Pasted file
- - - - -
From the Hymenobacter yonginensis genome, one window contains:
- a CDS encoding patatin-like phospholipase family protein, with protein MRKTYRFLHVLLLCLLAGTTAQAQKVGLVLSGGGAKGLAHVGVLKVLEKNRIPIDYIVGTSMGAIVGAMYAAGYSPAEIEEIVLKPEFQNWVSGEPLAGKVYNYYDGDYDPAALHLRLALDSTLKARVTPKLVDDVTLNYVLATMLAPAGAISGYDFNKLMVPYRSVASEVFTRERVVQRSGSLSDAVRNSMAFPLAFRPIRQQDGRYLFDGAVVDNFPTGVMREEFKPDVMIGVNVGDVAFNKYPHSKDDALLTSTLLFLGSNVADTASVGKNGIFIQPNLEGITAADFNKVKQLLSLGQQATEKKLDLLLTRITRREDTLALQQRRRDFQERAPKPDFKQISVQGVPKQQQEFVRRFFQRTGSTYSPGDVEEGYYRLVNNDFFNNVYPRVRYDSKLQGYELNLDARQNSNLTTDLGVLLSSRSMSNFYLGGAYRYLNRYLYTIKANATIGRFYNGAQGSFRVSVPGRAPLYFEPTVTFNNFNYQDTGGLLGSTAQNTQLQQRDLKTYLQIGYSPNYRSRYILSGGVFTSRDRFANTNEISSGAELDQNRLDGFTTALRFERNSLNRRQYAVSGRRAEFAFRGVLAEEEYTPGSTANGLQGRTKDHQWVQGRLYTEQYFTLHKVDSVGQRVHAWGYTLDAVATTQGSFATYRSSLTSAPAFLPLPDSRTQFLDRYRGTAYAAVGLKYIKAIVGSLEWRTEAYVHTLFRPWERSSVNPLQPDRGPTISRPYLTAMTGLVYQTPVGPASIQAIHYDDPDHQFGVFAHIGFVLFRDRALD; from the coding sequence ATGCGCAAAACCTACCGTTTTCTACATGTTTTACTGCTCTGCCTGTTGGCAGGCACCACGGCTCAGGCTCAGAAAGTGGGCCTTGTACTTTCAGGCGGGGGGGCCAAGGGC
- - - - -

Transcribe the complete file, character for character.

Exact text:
From the Hymenobacter yonginensis genome, one window contains:
- a CDS encoding patatin-like phospholipase family protein, with protein MRKTYRFLHVLLLCLLAGTTAQAQKVGLVLSGGGAKGLAHVGVLKVLEKNRIPIDYIVGTSMGAIVGAMYAAGYSPAEIEEIVLKPEFQNWVSGEPLAGKVYNYYDGDYDPAALHLRLALDSTLKARVTPKLVDDVTLNYVLATMLAPAGAISGYDFNKLMVPYRSVASEVFTRERVVQRSGSLSDAVRNSMAFPLAFRPIRQQDGRYLFDGAVVDNFPTGVMREEFKPDVMIGVNVGDVAFNKYPHSKDDALLTSTLLFLGSNVADTASVGKNGIFIQPNLEGITAADFNKVKQLLSLGQQATEKKLDLLLTRITRREDTLALQQRRRDFQERAPKPDFKQISVQGVPKQQQEFVRRFFQRTGSTYSPGDVEEGYYRLVNNDFFNNVYPRVRYDSKLQGYELNLDARQNSNLTTDLGVLLSSRSMSNFYLGGAYRYLNRYLYTIKANATIGRFYNGAQGSFRVSVPGRAPLYFEPTVTFNNFNYQDTGGLLGSTAQNTQLQQRDLKTYLQIGYSPNYRSRYILSGGVFTSRDRFANTNEISSGAELDQNRLDGFTTALRFERNSLNRRQYAVSGRRAEFAFRGVLAEEEYTPGSTANGLQGRTKDHQWVQGRLYTEQYFTLHKVDSVGQRVHAWGYTLDAVATTQGSFATYRSSLTSAPAFLPLPDSRTQFLDRYRGTAYAAVGLKYIKAIVGSLEWRTEAYVHTLFRPWERSSVNPLQPDRGPTISRPYLTAMTGLVYQTPVGPASIQAIHYDDPDHQFGVFAHIGFVLFRDRALD; from the coding sequence ATGCGCAAAACCTACCGTTTTCTACATGTTTTACTGCTCTGCCTGTTGGCAGGCACCACGGCTCAGGCTCAGAAAGTGGGCCTTGTACTTTCAGGCGGGGGGGCCAAGGGC